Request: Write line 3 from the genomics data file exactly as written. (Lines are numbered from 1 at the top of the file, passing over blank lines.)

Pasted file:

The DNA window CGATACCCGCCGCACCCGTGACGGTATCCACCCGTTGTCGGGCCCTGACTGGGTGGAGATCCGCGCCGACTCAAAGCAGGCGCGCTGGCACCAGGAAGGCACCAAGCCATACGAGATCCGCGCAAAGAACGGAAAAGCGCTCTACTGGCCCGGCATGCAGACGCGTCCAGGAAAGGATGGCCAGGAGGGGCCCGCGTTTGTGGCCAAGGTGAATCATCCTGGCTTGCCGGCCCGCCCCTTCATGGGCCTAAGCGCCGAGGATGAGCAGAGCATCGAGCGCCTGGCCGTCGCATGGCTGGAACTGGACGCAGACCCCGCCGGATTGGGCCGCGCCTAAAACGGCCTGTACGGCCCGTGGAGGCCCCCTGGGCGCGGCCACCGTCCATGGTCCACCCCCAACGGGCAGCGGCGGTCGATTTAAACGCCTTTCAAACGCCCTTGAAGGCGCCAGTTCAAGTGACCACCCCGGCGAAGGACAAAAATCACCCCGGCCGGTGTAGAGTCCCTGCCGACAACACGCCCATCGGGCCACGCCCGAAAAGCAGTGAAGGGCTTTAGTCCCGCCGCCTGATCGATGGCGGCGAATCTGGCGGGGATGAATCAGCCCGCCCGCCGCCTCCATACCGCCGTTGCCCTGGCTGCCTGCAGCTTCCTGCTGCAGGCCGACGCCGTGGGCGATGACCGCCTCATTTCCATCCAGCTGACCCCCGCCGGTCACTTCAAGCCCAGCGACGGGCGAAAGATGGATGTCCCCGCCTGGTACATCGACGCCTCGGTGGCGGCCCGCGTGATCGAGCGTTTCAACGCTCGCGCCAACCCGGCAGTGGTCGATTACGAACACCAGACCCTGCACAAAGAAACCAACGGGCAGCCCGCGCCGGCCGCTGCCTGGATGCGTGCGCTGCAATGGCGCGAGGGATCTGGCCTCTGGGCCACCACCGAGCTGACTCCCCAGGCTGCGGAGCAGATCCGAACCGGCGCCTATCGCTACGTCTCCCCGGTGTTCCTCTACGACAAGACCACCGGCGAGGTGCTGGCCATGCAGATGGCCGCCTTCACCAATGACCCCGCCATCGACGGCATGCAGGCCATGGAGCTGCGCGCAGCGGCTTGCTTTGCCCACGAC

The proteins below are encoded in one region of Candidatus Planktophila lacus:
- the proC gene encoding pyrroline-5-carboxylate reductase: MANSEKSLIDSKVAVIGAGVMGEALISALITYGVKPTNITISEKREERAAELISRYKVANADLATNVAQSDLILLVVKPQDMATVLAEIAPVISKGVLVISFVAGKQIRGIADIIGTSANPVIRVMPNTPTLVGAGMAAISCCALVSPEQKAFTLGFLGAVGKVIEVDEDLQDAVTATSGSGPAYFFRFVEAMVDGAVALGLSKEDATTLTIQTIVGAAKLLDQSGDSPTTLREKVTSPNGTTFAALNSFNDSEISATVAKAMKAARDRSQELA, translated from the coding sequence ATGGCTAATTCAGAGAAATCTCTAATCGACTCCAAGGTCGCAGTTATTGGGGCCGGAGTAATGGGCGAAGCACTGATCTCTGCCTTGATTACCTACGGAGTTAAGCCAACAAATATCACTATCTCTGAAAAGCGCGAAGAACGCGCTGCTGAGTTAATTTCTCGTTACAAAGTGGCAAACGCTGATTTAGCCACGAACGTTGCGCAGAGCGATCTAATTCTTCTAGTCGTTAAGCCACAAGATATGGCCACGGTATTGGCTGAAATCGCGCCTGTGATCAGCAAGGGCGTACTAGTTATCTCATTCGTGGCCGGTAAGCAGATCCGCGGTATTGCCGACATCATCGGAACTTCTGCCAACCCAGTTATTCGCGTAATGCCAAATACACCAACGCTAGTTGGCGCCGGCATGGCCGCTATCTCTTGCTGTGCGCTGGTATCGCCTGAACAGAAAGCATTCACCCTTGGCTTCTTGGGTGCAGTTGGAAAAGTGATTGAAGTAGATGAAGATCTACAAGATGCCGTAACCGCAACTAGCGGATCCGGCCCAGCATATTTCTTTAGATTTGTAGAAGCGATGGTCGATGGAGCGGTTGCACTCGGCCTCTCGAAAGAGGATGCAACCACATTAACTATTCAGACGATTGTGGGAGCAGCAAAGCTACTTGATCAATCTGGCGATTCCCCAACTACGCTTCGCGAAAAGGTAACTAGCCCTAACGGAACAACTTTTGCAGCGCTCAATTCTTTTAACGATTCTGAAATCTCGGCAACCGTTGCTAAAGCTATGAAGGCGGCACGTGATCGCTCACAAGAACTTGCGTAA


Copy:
- the proC gene encoding pyrroline-5-carboxylate reductase: MANSEKSLIDSKVAVIGAGVMGEALISALITYGVKPTNITISEKREERAAELISRYKVANADLATNVAQSDLILLVVKPQDMATVLAEIAPVISKGVLVISFVAGKQIRGIADIIGTSANPVIRVMPNTPTLVGAGMAAISCCALVSPEQKAFTLGFLGAVGKVIEVDEDLQDAVTATSGSGPAYFFRFVEAMVDGAVALGLSKEDATTLTIQTIVGAAKLLDQSGDSPTTLREKVTSPNGTTFAALNSFNDSEISATVAKAMKAARDRSQELA, translated from the coding sequence ATGGCTAATTCAGAGAAATCTCTAATCGACTCCAAGGTCGCAGTTATTGGGGCCGGAGTAATGGGCGAAGCACTGATCTCTGCCTTGATTACCTACGGAGTTAAGCCAACAAATATCACTATCTCTGAAAAGCGCGAAGAACGCGCTGCTGAGTTAATTTCTCGTTACAAAGTGGCAAACGCTGATTTAGCCACGAACGTTGCGCAGAGCGATCTAATTCTTCTAGTCGTTAAGCCACAAGATATGGCCACGGTATTGGCTGAAATCGCGCCTGTGATCAGCAAGGGCGTACTAGTTATCTCATTCGTGGCCGGTAAGCAGATCCGCGGTATTGCCGACATCATCGGAACTTCTGCCAACCCAGTTATTCGCGTAATGCCAAATACACCAACGCTAGTTGGCGCCGGCATGGCCGCTATCTCTTGCTGTGCGCTGGTATCGCCTGAACAGAAAGCATTCACCCTTGGCTTCTTGGGTGCAGTTGGAAAAGTGATTGAAGTAGATGAAGATCTACAAGATGCCGTAACCGCAACTAGCGGATCCGGCCCAGCATATTTCTTTAGATTTGTAGAAGCGATGGTCGATGGAGCGGTTGCACTCGGCCTCTCGAAAGAGGATGCAACCACATTAACTATTCAGACGATTGTGGGAGCAGCAAAGCTACTTGATCAATCTGGCGATTCCCCAACTACGCTTCGCGAAAAGGTAACTAGCCCTAACGGAACAACTTTTGCAGCGCTCAATTCTTTTAACGATTCTGAAATCTCGGCAACCGTTGCTAAAGCTATGAAGGCGGCACGTGATCGCTCACAAGAACTTGCGTAA